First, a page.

India is still not comfortable with the idea of playing day-night Tests, but former England captain Kevin Pietersen made a strong statement when he said that pink ball matches is the only way forward to save the game's traditional format.
The first-ever foreign cricketer to address the prestigious MAK Pataudi Lecture, Pietersen couldn't have possibly chosen a more appropriate platform to make a case for day-night cricket, especially at a time when T20 is threatening to usurp all other formats.
"If we wish cricketers to commit to five-day cricket we have to pay them. So how do we pay them? Simply by throwing the same commercial nouse and innovation at the Test game. Five days of action. They provide so many opportunities.
"Day night games have demonstrated the enormous leaps that are possible. The IPL doen't play its biggest fixtures when many of its staunchest, wealthiest fans are at work. Neither should Test cricket," Pietersen said in his address.
Pietersen stated that marketing Test cricket is the need of the hour for the custodians of the game.
"It will only be by pushing the marketing dial to a maximum that we will see if the Test game has true potential. Let's make every game count. Push the profile of the world Test championship. Develop marketing opportunities. Offer cheaper seats in the ground to provide a better spectacle for TV viewers," he said.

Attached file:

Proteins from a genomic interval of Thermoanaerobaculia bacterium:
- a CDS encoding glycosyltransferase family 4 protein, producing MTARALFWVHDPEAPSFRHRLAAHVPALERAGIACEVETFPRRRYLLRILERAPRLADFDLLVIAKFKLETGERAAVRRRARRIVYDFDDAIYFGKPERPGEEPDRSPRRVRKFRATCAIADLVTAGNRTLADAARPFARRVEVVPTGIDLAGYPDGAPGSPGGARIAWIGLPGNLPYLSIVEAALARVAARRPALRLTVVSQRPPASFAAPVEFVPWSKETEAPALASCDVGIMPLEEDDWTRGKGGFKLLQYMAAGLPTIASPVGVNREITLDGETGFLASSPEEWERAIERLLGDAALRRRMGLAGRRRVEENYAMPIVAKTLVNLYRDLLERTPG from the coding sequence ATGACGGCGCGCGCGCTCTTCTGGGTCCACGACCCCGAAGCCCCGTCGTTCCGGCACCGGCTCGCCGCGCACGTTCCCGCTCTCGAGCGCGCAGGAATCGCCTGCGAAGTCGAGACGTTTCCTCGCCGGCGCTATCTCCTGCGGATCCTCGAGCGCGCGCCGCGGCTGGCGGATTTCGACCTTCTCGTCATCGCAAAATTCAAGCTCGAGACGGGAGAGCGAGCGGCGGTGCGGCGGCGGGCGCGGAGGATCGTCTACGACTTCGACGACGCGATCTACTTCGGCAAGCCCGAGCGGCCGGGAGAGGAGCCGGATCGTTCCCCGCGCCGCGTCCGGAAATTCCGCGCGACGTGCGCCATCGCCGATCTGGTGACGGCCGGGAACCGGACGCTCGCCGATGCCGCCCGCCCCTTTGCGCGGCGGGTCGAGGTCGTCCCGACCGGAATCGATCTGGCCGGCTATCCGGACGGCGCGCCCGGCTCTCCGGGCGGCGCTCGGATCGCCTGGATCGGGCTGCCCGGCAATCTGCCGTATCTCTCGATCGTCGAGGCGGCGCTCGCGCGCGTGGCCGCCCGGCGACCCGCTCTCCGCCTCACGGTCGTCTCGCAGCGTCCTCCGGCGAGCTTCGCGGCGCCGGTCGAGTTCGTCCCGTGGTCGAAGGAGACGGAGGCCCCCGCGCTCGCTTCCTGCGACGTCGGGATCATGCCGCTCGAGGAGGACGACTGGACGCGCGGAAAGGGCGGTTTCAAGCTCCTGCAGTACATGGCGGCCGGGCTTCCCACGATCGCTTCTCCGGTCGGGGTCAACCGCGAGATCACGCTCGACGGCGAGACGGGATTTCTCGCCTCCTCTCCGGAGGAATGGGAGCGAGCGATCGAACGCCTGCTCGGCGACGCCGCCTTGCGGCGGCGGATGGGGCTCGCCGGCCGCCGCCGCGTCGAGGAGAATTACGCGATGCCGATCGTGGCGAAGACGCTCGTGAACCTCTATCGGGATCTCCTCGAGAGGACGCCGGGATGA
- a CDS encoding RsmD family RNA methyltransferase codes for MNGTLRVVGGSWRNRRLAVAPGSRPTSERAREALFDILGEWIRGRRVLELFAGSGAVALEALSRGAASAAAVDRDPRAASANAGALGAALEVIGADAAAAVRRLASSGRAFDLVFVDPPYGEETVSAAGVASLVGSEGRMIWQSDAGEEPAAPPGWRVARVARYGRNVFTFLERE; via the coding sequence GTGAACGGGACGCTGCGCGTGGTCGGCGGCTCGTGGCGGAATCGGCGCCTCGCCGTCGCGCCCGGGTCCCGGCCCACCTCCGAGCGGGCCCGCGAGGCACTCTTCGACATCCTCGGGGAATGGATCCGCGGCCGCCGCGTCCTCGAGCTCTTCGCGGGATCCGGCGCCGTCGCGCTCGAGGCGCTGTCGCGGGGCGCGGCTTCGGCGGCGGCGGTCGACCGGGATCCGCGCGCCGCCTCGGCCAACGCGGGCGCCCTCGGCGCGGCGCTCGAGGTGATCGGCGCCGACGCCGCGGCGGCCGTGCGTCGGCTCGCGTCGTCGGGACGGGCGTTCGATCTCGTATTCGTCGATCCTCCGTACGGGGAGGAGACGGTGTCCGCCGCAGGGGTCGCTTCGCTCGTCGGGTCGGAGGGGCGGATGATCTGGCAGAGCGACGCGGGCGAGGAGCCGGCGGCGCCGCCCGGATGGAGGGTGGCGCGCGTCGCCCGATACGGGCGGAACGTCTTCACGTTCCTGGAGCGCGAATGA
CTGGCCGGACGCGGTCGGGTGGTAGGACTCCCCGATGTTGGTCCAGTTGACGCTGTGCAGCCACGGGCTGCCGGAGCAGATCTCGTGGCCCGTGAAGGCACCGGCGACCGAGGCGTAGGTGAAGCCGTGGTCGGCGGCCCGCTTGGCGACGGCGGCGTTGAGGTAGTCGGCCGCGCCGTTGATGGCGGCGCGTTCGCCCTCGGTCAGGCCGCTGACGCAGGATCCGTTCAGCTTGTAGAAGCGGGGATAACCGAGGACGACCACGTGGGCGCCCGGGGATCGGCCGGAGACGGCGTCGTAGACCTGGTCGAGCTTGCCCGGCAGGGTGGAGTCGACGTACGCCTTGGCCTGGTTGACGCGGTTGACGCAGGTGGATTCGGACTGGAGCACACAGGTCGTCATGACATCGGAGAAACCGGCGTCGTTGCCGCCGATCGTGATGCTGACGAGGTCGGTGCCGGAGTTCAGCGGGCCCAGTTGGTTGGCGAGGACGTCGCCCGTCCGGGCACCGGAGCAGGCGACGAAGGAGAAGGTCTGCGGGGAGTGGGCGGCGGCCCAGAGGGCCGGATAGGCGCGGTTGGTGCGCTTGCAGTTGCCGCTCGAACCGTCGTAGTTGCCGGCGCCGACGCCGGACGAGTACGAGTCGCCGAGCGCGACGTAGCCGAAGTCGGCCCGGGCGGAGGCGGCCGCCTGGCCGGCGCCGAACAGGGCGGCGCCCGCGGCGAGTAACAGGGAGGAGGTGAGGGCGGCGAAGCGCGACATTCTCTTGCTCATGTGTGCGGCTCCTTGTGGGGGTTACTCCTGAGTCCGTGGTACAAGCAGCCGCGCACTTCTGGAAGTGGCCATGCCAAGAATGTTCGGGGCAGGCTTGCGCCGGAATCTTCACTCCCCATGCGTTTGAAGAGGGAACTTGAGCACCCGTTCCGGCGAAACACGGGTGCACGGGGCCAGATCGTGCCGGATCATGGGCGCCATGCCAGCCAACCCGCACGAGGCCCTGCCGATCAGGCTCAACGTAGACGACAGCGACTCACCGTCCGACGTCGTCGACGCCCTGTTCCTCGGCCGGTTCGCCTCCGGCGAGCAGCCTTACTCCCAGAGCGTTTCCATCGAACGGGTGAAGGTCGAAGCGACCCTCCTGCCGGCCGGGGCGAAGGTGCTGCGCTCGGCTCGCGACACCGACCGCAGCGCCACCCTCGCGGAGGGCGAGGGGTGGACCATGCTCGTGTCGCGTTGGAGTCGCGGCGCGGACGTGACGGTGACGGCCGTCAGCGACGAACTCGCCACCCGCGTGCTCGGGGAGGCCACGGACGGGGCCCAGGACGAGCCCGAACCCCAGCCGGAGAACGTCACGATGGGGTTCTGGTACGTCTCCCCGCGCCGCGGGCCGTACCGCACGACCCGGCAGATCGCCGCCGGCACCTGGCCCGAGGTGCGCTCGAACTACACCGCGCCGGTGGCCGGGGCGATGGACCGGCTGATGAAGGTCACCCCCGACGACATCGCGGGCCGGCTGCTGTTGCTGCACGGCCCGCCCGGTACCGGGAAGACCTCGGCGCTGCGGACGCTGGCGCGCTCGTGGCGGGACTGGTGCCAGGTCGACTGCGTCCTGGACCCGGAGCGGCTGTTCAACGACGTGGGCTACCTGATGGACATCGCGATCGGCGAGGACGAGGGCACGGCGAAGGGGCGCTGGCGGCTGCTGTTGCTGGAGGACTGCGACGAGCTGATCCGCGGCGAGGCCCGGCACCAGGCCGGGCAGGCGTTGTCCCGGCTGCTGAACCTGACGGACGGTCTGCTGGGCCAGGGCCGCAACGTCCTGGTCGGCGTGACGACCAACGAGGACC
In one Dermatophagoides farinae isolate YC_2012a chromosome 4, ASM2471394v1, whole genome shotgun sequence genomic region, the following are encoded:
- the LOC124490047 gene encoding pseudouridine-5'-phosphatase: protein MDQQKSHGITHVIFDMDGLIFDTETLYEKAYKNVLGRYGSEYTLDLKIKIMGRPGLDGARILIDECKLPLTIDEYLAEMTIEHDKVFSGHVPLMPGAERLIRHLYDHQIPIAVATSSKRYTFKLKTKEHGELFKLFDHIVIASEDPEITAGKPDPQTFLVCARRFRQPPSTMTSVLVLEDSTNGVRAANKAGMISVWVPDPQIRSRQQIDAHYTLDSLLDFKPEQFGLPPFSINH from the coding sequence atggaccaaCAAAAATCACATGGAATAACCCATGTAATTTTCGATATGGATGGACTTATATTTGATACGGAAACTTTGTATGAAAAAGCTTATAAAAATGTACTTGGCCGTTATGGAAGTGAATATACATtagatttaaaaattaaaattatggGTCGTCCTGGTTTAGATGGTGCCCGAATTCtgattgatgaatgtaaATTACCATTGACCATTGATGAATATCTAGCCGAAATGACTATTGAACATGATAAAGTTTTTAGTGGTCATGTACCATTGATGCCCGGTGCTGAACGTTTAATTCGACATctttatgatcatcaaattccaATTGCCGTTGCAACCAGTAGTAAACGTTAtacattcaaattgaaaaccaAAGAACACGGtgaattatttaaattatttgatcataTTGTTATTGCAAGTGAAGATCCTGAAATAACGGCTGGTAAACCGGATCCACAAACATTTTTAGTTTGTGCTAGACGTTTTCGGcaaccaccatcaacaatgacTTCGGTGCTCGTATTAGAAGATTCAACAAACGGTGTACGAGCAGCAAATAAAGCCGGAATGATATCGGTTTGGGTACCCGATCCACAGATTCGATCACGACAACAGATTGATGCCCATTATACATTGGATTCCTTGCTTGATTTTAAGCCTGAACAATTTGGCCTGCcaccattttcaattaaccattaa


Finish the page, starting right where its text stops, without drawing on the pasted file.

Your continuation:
"We need to get them back through the turnstiles. It's better for the players the sponsors and television. Let's get the fans back! Let's throw equal marketing clout behind the Test game before we succumb to the lazy assumption that 20-20 rules."
Pietersen said entertainment value of Test cricket needs to be increased.
"I say, let's create a fair comparison. Let's not compromise entertainment. Let's put the Test fans first. Let's make Test cricket a spectacle. Garnish it with colour and fireworks. Fill the grounds. Play in the evenings. Give the umpires microphones to broadcast to the spectators. Allow sledging -- as long as it remains the right side of the line. Communicate better with the fans," he said.